And yet the food of others is often considered appealing. French cuisine was imitated throughout the world during the nineteenth and most of the twentieth century. Persian tastes and luxuries influenced the gastronomy of many realms and cultures from Hellenistic Greece to Mughal India. Some aspects of a foreign cuisine might be considered admirable and others off-putting. During the 1890s, there was a craze for Chinese restaurants in the United States, but newspapers popularized the belief that Chinese immigrants routinely ate rats and other vermin, and Chinese food was popularly associated with opium and the so-called white slave trade. Thus the Chinese were the first victims of anti-immigrant legislation even as their restaurants captured the nation.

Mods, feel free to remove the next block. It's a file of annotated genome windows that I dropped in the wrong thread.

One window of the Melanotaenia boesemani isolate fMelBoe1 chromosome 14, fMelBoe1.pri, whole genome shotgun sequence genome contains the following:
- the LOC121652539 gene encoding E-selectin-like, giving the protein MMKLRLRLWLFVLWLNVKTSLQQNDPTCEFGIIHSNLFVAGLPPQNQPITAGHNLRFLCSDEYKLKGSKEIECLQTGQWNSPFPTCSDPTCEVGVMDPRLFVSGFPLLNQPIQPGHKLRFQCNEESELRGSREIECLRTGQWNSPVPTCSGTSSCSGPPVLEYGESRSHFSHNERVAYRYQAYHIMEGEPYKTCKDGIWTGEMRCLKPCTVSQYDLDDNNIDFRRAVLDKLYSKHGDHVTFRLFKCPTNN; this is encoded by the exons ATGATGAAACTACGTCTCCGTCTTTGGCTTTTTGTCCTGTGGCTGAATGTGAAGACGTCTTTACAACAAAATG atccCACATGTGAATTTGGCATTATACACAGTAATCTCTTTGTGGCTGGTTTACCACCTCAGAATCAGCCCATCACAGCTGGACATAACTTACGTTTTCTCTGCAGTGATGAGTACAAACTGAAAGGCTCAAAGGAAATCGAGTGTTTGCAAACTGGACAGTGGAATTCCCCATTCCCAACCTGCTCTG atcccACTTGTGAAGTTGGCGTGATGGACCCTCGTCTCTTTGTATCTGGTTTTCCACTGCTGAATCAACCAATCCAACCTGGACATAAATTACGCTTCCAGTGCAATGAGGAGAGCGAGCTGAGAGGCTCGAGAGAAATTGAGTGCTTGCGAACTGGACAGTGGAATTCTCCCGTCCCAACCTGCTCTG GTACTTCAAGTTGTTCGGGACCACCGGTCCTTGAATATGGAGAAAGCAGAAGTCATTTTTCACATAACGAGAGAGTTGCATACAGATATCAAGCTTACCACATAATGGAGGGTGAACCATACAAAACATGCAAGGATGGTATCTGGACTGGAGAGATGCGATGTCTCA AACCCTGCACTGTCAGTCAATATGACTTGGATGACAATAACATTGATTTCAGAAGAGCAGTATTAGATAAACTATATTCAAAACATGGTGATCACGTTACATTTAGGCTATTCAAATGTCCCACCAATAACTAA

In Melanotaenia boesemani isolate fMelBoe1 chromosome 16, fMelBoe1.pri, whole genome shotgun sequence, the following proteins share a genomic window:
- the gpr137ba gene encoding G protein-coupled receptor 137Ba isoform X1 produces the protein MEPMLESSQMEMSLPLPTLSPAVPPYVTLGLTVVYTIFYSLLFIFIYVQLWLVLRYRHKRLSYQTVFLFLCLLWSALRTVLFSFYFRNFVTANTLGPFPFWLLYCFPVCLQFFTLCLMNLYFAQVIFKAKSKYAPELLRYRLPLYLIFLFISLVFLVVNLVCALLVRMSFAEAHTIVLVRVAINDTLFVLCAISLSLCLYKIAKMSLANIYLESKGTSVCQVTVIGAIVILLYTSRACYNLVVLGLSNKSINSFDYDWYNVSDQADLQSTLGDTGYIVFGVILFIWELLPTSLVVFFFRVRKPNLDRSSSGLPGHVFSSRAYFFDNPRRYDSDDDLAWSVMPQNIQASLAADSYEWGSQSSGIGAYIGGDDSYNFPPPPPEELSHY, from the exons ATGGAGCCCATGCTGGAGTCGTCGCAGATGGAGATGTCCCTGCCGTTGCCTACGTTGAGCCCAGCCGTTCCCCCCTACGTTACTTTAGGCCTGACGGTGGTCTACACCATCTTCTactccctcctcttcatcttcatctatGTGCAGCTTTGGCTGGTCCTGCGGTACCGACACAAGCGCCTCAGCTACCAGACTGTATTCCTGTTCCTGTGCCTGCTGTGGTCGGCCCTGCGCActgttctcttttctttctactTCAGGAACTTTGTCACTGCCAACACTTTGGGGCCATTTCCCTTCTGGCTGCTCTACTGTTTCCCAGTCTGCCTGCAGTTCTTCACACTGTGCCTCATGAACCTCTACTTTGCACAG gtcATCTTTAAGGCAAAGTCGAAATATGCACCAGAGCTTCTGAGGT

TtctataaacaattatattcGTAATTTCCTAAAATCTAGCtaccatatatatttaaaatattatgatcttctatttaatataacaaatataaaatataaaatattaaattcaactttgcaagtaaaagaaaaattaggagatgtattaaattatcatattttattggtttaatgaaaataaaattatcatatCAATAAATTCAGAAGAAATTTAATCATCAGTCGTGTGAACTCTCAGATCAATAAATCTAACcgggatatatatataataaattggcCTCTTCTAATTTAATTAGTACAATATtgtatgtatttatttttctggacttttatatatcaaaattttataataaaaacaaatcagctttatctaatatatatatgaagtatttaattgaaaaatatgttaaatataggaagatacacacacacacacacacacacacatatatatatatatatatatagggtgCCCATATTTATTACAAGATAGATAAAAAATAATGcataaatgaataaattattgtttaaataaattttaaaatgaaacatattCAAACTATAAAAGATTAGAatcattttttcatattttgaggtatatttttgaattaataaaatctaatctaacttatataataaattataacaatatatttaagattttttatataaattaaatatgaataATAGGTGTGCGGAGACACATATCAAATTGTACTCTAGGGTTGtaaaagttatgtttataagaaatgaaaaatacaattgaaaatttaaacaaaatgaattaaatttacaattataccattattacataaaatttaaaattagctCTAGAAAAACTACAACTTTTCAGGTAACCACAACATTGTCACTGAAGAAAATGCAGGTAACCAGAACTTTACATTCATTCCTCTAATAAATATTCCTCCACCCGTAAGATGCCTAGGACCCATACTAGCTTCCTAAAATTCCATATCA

Food differentiates populations according to national, racial and gender lines, but these are often permeable borders. The location of Slovenia as a meeting point of Latin-derived, Germanic and Slavic language and ethnic groups has meant the elaboration of several different culinary traditions in a relatively small space. In much of the world the overlapping of cooking styles is reflected in terms of race or perceived ethnic differences. Much of what is presented to the world as Indonesian food is derived from the Chinese population.  Recently the Indonesian government decided to replace nasi goreng – a kind of fried rice – as the national dish with rendang – a Sumatran beef dish – because the former was too Chinese or, in other words, not Indonesian enough. The United States continues to witness controversies over the nature of so-called Southern cuisine in terms of the influence of African Americans. So many staples of what is considered typical of American food – fried chicken, barbecued pork, gumbo (a soup or stew associated with Louisiana) –  turn out to be African or African-American inventions.